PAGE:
Internet Explorer 6 is now a leper among web browsers. The old, always rubbish, standards incompatible, cruddy piece of junk has had its day, and even Google are phasing out supporting for it. If you're visiting this site and you're using Internet Explorer 6 (or, Gates help you, an even older version) then you'll probably have been greeted by a message from me telling you to either upgrade to the latest version of Internet Explorer, or to switch to one of the far better choices of web browser such as Firefox or Opera.

I do my best to produce this site so that it adheres to the open web standards, and I test this site using Firefox, Opera, Epiphany (which uses the same rendering engine as Safari), Konqueror, and Lynx. But because I don't use Windows and there's no version of Internet Explorer 8 for Linux, I can't easily test my site in Internet Explorer while I'm developing it. And Internet Explorer is way behind the other browsers I've named when it comes to obeying web standards. (See the Acid Tests, for some idea of just how useless even Internet Explorer 8 is in comparison.)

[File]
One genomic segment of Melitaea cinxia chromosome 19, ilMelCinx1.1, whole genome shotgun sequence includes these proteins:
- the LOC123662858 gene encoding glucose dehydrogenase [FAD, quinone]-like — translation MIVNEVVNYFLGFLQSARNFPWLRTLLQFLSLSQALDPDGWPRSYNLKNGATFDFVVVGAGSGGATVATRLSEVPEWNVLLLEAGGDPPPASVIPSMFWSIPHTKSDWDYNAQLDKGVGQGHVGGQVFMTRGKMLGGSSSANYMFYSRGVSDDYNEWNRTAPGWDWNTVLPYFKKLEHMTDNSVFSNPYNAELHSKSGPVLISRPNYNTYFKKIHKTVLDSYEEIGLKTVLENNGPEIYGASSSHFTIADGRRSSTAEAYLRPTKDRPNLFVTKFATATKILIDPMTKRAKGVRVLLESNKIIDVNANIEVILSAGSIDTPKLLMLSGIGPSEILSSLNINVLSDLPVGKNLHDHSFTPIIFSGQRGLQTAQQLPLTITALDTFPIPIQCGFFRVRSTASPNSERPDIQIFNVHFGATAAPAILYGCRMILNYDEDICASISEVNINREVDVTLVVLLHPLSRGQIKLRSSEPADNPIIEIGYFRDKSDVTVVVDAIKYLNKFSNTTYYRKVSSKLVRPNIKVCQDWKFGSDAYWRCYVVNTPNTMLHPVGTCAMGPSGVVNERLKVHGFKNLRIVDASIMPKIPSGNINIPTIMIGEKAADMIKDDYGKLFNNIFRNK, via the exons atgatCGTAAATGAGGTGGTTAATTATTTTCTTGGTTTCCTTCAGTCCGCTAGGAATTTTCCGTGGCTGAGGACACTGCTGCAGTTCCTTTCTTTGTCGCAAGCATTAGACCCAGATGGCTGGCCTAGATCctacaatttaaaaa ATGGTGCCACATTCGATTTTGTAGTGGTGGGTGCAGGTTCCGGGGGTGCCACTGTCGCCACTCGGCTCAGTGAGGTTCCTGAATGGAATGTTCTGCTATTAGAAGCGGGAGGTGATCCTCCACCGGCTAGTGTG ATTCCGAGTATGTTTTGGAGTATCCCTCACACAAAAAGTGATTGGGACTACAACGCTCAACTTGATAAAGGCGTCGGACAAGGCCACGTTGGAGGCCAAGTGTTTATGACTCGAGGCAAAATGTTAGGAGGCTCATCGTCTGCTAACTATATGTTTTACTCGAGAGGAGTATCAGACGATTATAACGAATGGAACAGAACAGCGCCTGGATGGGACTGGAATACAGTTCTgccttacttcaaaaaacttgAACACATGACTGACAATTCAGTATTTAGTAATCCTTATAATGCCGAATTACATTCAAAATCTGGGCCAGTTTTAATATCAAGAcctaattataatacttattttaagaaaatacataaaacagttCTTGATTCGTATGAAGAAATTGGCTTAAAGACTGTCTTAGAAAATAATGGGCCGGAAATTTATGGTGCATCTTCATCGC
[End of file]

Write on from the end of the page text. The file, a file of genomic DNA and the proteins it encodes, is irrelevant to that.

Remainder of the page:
So I hope that if you've read this far, and you're an Internet Explorer user, you'll at least think about giving Firefox and/or Opera a try. Both are free to download and use, and they're both far superior to the half-hearted efforts of Internet Explorer.

I've replaced all acronym elements in the markup of this site with abbr elements, because the W3C's latest draft states that the acronym element will not be part of HTML 5. The two closely related elements have been merged, so that only the more-general abbr element remains. This is due to confusion in defining a distinction between an acronym and an abbreviation. I always applied the rule that if every letter of an abbreviation related to each word in the expansion of that abbreviation, then it was an acronym. Otherwise it was not an acronym. But I agree that this rule isn't airtight, and the two elements may as well be merged into one.

The site has had a CSS style refurbishment. Not all of the styles are rendered correctly by Internet Explorer, but there's no surprise there. Internet Explorer is so bad at adhering to web standards that I can't be bothered to waste my time pandering to it. Firefox, Opera and Konqueror all render the site correctly, so if you haven't already tried out one of these free alternative web browsers, take a look.

Coding is a new section on the site for programming and web development articles. It features a new article about two functions that can be handy for grabbing data out of XML files, plus two older PHP articles that have now moved out of the miscellaneous pages section.